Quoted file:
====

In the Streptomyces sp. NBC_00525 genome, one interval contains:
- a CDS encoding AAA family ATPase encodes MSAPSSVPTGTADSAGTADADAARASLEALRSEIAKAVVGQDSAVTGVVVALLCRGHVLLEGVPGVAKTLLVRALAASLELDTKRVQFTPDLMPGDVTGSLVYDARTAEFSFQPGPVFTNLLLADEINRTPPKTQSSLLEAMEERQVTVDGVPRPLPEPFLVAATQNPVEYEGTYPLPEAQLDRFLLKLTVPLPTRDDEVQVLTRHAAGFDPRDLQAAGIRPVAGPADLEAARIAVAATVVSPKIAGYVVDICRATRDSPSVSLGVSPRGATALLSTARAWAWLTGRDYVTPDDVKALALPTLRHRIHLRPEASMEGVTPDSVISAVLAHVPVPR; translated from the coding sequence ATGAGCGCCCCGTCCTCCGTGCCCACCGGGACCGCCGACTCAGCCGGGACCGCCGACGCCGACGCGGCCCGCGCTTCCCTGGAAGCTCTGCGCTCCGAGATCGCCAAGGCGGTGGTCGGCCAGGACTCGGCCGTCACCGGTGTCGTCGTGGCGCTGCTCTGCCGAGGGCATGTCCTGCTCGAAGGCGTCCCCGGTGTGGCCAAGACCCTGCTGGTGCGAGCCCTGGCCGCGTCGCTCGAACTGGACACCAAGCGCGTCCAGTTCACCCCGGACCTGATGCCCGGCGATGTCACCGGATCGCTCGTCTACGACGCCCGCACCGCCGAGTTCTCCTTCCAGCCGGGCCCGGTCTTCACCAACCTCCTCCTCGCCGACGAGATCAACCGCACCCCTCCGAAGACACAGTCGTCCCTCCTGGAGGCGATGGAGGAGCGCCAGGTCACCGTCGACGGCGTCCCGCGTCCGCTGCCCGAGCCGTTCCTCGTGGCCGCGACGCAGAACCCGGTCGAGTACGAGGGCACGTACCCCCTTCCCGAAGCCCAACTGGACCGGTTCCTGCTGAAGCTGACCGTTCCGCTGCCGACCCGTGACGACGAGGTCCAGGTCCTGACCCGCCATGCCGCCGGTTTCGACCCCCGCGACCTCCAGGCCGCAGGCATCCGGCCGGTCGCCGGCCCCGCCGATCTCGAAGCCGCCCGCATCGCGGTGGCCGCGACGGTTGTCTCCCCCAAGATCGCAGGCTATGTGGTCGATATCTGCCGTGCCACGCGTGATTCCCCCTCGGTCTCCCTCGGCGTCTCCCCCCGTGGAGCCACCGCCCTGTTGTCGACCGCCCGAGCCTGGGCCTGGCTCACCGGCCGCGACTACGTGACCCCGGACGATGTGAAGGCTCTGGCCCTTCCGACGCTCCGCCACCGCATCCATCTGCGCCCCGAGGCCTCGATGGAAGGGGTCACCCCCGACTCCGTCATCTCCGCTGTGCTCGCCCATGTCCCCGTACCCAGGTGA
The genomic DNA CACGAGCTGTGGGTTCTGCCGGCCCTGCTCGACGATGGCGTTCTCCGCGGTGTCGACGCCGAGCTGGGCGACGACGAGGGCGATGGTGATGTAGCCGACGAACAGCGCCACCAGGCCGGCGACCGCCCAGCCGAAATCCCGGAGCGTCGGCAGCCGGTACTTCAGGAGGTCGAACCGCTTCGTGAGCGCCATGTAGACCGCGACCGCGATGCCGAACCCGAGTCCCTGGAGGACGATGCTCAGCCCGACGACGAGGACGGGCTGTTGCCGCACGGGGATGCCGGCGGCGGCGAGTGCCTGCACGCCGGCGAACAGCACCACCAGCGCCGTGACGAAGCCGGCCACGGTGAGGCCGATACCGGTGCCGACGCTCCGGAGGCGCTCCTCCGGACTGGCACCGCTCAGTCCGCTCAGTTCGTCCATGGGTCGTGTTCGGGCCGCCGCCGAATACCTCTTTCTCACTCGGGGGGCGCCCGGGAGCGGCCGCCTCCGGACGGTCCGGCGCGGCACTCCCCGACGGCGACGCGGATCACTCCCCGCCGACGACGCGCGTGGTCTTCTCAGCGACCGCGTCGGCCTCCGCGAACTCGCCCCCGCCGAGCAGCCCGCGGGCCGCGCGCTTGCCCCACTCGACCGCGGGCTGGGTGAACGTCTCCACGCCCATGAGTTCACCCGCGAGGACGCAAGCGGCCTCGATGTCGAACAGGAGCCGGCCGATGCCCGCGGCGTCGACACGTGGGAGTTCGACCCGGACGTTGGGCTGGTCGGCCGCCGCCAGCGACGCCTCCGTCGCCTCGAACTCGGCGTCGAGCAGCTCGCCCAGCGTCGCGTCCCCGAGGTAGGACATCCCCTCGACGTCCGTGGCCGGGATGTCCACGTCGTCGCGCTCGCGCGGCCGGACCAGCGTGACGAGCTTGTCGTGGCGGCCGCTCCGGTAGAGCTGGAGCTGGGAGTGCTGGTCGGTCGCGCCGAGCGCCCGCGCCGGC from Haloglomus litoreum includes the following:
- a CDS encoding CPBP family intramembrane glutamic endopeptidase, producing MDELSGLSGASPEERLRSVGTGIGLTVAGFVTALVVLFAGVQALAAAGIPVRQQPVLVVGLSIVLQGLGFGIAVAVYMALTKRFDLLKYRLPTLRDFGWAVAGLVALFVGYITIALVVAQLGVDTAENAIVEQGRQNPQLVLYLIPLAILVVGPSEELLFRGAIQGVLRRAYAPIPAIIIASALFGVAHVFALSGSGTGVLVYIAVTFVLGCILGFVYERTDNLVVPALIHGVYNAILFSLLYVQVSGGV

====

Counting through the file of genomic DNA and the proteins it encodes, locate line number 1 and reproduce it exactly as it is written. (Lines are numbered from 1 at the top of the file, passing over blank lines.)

In the Streptomyces sp. NBC_00525 genome, one interval contains: